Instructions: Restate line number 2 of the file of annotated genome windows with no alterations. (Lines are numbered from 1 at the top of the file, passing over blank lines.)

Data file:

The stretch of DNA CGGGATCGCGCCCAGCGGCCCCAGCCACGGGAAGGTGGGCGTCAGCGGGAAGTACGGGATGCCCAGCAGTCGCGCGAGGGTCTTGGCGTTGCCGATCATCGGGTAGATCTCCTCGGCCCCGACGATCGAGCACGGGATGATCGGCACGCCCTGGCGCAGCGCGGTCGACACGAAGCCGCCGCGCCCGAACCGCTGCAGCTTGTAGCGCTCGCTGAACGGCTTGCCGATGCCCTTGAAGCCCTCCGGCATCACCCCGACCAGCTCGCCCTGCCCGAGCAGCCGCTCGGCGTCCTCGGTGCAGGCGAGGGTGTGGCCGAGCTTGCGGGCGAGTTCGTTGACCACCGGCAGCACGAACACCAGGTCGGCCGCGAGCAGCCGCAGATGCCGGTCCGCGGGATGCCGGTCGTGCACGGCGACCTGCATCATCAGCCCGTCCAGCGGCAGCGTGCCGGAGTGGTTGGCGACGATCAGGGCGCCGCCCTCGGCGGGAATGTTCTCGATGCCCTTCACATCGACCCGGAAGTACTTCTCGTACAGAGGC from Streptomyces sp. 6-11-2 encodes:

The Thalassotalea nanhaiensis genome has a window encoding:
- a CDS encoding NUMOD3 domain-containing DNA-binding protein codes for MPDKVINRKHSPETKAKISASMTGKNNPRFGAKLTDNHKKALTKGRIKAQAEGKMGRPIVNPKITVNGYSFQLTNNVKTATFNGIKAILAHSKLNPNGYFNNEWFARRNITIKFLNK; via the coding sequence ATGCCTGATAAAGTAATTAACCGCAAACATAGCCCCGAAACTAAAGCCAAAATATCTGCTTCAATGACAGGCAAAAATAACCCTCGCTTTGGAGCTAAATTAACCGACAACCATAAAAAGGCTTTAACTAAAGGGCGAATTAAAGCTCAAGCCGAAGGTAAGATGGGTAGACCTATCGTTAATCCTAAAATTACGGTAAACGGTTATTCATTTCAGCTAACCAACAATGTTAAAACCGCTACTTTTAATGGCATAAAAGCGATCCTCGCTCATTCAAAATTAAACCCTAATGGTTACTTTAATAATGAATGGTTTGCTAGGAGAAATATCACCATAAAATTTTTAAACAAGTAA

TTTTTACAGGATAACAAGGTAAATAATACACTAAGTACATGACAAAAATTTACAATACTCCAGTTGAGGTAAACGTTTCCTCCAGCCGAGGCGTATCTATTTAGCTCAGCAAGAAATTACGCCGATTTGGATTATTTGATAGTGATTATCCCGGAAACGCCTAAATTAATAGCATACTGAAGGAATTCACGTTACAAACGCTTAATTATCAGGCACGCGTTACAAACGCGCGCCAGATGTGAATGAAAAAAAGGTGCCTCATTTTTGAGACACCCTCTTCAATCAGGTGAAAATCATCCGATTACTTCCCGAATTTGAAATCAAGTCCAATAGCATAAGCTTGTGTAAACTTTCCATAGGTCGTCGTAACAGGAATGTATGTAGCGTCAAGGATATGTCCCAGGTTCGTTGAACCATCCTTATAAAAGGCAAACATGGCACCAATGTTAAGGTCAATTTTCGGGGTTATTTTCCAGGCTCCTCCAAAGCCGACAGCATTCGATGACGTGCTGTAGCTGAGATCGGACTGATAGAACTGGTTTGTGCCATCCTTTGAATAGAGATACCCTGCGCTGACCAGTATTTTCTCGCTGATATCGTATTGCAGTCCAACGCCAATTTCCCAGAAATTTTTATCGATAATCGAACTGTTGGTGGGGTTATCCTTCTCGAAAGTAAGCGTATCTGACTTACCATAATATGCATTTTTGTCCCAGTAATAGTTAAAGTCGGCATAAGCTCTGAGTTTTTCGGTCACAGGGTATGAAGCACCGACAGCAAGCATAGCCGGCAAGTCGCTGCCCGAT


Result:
The Thalassotalea nanhaiensis genome has a window encoding: